Pregnancy means an overwhelming number of changes for your body. Some you expect, like shiny hair and a growing belly. But some you might not expect, like bulging, painful varicose veins.
As your pregnancy progresses, you may notice the presence of varicose veins on your legs or other areas. It turns out that varicose veins are extremely common in pregnancy. Keep reading to learn more about what to do when you suffer from varicose veins during and after your pregnancy.
About Varicose Veins
Varicose veins are large, bulging veins that you can often see on the surface of the skin. Other than making you feel self-conscious about how they look, varicose veins can be painful, causing aching and throbbing feelings in the affected area. This discomfort can be worse if you sit or stand for a long while.
Varicose veins happen because valves inside the vein fail to work optimally and keep blood flowing the right direction. The vein can become twisted and swollen as blood pools inside. As this occurs, the walls of the vein will stretch and weaken as well. This results in twisted, painful, visible veins.
Varicose veins sound scary, but most of the time, they are not dangerous. However, even in nonpregnant patients, we recommend patients get their varicose veins evaluated. In some cases, they can indicate a more serious problem, and if left untreated, they can become more painful or even cause additional problems like skin ulcerations.
How Does Pregnancy Affect Varicose Veins
Varicose veins affect up to half of pregnant women. This includes a number of women who did not suffer from vein issues before pregnancy. While genetics plays a big role and weight gain can contribute to varicose veins, there are a few other contributing factors.
First, when you are pregnant, your blood volume increases by approximately 45%, on average. Additionally, hormonal changes can result in weakened vein walls. Lastly, as your baby grows, his or her weight can put pressure on blood vessels and disrupt normal blood flow to the lower body.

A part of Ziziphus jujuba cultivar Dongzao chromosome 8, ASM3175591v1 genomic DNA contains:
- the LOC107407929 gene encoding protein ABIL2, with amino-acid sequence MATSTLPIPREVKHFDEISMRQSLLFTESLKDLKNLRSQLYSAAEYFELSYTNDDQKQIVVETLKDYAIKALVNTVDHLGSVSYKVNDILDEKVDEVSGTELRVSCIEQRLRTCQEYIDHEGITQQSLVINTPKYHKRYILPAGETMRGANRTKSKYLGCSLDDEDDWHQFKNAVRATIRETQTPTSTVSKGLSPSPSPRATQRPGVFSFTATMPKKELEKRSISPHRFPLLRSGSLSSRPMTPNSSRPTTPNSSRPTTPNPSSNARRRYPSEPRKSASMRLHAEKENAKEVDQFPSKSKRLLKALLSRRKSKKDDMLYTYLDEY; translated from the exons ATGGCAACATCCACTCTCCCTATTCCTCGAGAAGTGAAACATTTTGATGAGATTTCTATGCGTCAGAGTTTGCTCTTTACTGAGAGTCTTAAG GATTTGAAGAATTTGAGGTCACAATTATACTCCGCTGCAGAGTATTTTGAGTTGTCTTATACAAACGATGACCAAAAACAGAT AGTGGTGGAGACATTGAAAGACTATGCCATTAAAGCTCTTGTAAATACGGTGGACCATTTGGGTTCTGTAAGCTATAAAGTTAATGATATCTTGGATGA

On rare occasions, varicose veins can signal bigger problems. If you notice bleeding or ulcers from the affected area or redness, swelling, and significant pain, talk to your doctor or see a vein specialist for an evaluation. Evaluation methods such as ultrasound are not harmful to you or your baby.
What You Can Do for Varicose Veins During Pregnancy
There are a few lifestyle changes you can make that may help prevent or diminish your varicose veins while you are pregnant. For example, try not to sit or stand in the same place for long stretches of time. If possible, take a break every 30 minutes. Even a short walk will be beneficial. Of course, talk to your doctor about the right amount of activity for you. Here are some other things you can do to help with varicose veins:
Don’t cross your legs when you sit
Consider compression stockings
Elevate your legs
Stay away from heels and tight-fitting shoes
Will Varicose Veins Go Away?
Varicose veins may fade after pregnancy, but sometimes they do not go away entirely. In addition, if you have more pregnancies, you stand a higher chance of having worsening varicose veins each time. Luckily, there are treatment options to get rid of varicose veins that do not go away after pregnancy, including:
Endovenous Laser Treatment
Choosing which therapy is right for you will depend on your unique situation. Dr. Alkadri is a vein treatment specialist with years of experience effectively treating patients with post-pregnancy varicose veins. Contact our Hinsdale office to schedule an evaluation today.